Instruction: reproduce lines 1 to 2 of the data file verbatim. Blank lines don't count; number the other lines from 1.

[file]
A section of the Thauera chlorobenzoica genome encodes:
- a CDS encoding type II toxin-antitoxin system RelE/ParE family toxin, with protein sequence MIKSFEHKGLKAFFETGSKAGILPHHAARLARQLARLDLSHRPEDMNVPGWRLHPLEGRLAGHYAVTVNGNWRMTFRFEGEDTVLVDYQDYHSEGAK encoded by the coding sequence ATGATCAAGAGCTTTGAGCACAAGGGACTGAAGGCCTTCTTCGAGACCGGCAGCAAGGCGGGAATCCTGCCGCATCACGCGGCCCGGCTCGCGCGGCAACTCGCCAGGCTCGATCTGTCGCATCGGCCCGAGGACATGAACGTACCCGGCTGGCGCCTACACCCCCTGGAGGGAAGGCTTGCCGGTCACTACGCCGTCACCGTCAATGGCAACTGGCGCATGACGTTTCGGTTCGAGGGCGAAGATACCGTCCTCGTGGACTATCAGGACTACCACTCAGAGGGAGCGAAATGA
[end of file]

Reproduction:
A section of the Thauera chlorobenzoica genome encodes:
- a CDS encoding type II toxin-antitoxin system RelE/ParE family toxin, with protein sequence MIKSFEHKGLKAFFETGSKAGILPHHAARLARQLARLDLSHRPEDMNVPGWRLHPLEGRLAGHYAVTVNGNWRMTFRFEGEDTVLVDYQDYHSEGAK encoded by the coding sequence ATGATCAAGAGCTTTGAGCACAAGGGACTGAAGGCCTTCTTCGAGACCGGCAGCAAGGCGGGAATCCTGCCGCATCACGCGGCCCGGCTCGCGCGGCAACTCGCCAGGCTCGATCTGTCGCATCGGCCCGAGGACATGAACGTACCCGGCTGGCGCCTACACCCCCTGGAGGGAAGGCTTGCCGGTCACTACGCCGTCACCGTCAATGGCAACTGGCGCATGACGTTTCGGTTCGAGGGCGAAGATACCGTCCTCGTGGACTATCAGGACTACCACTCAGAGGGAGCGAAATGA